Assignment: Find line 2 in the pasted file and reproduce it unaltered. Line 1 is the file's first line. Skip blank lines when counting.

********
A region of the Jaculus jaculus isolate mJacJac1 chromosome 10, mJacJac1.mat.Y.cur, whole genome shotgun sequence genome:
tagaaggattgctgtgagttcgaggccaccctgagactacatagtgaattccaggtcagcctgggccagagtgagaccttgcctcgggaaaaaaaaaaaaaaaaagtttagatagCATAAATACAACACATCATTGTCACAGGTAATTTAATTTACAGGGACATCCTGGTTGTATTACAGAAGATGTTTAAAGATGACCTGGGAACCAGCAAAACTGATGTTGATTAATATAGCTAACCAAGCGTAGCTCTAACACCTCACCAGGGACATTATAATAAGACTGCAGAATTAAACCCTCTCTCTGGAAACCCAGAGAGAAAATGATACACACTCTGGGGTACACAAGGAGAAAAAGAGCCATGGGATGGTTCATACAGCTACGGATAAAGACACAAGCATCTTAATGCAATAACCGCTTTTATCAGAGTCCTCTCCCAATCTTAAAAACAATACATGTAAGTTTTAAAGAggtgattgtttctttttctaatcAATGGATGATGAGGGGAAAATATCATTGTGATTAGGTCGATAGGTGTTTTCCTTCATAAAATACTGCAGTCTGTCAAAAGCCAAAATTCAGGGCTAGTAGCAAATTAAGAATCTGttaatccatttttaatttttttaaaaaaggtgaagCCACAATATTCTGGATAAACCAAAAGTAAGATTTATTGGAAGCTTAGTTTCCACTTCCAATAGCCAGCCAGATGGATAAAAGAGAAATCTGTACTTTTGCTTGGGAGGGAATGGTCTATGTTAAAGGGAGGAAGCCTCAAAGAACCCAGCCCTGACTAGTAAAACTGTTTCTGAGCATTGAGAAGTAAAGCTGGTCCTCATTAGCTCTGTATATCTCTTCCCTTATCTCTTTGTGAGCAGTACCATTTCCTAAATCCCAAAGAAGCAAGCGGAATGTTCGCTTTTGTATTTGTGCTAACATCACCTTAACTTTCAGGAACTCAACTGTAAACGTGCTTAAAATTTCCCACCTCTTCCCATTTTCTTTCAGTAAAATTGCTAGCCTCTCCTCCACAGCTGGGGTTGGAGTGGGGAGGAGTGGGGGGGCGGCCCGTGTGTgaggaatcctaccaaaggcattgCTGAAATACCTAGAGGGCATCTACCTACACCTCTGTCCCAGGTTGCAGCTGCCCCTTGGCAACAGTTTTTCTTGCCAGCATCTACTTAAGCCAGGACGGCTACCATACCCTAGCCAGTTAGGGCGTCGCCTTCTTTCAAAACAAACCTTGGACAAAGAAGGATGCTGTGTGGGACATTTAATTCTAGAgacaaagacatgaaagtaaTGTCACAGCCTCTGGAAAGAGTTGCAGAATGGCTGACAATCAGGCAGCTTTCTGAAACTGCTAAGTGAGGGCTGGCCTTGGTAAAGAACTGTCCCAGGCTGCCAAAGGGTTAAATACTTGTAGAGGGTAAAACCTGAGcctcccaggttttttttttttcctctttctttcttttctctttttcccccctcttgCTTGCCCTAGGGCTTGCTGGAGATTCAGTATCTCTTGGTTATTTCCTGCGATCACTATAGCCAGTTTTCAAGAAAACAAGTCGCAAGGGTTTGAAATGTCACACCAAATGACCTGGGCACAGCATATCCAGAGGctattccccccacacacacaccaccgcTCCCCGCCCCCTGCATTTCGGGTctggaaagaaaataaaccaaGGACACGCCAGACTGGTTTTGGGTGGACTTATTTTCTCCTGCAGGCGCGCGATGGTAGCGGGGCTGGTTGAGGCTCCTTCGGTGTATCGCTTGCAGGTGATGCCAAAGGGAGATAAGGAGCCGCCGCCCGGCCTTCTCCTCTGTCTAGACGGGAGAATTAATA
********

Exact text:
tagaaggattgctgtgagttcgaggccaccctgagactacatagtgaattccaggtcagcctgggccagagtgagaccttgcctcgggaaaaaaaaaaaaaaaaagtttagatagCATAAATACAACACATCATTGTCACAGGTAATTTAATTTACAGGGACATCCTGGTTGTATTACAGAAGATGTTTAAAGATGACCTGGGAACCAGCAAAACTGATGTTGATTAATATAGCTAACCAAGCGTAGCTCTAACACCTCACCAGGGACATTATAATAAGACTGCAGAATTAAACCCTCTCTCTGGAAACCCAGAGAGAAAATGATACACACTCTGGGGTACACAAGGAGAAAAAGAGCCATGGGATGGTTCATACAGCTACGGATAAAGACACAAGCATCTTAATGCAATAACCGCTTTTATCAGAGTCCTCTCCCAATCTTAAAAACAATACATGTAAGTTTTAAAGAggtgattgtttctttttctaatcAATGGATGATGAGGGGAAAATATCATTGTGATTAGGTCGATAGGTGTTTTCCTTCATAAAATACTGCAGTCTGTCAAAAGCCAAAATTCAGGGCTAGTAGCAAATTAAGAATCTGttaatccatttttaatttttttaaaaaaggtgaagCCACAATATTCTGGATAAACCAAAAGTAAGATTTATTGGAAGCTTAGTTTCCACTTCCAATAGCCAGCCAGATGGATAAAAGAGAAATCTGTACTTTTGCTTGGGAGGGAATGGTCTATGTTAAAGGGAGGAAGCCTCAAAGAACCCAGCCCTGACTAGTAAAACTGTTTCTGAGCATTGAGAAGTAAAGCTGGTCCTCATTAGCTCTGTATATCTCTTCCCTTATCTCTTTGTGAGCAGTACCATTTCCTAAATCCCAAAGAAGCAAGCGGAATGTTCGCTTTTGTATTTGTGCTAACATCACCTTAACTTTCAGGAACTCAACTGTAAACGTGCTTAAAATTTCCCACCTCTTCCCATTTTCTTTCAGTAAAATTGCTAGCCTCTCCTCCACAGCTGGGGTTGGAGTGGGGAGGAGTGGGGGGGCGGCCCGTGTGTgaggaatcctaccaaaggcattgCTGAAATACCTAGAGGGCATCTACCTACACCTCTGTCCCAGGTTGCAGCTGCCCCTTGGCAACAGTTTTTCTTGCCAGCATCTACTTAAGCCAGGACGGCTACCATACCCTAGCCAGTTAGGGCGTCGCCTTCTTTCAAAACAAACCTTGGACAAAGAAGGATGCTGTGTGGGACATTTAATTCTAGAgacaaagacatgaaagtaaTGTCACAGCCTCTGGAAAGAGTTGCAGAATGGCTGACAATCAGGCAGCTTTCTGAAACTGCTAAGTGAGGGCTGGCCTTGGTAAAGAACTGTCCCAGGCTGCCAAAGGGTTAAATACTTGTAGAGGGTAAAACCTGAGcctcccaggttttttttttttcctctttctttcttttctctttttcccccctcttgCTTGCCCTAGGGCTTGCTGGAGATTCAGTATCTCTTGGTTATTTCCTGCGATCACTATAGCCAGTTTTCAAGAAAACAAGTCGCAAGGGTTTGAAATGTCACACCAAATGACCTGGGCACAGCATATCCAGAGGctattccccccacacacacaccaccgcTCCCCGCCCCCTGCATTTCGGGTctggaaagaaaataaaccaaGGACACGCCAGACTGGTTTTGGGTGGACTTATTTTCTCCTGCAGGCGCGCGATGGTAGCGGGGCTGGTTGAGGCTCCTTCGGTGTATCGCTTGCAGGTGATGCCAAAGGGAGATAAGGAGCCGCCGCCCGGCCTTCTCCTCTGTCTAGACGGGAGAATTAATA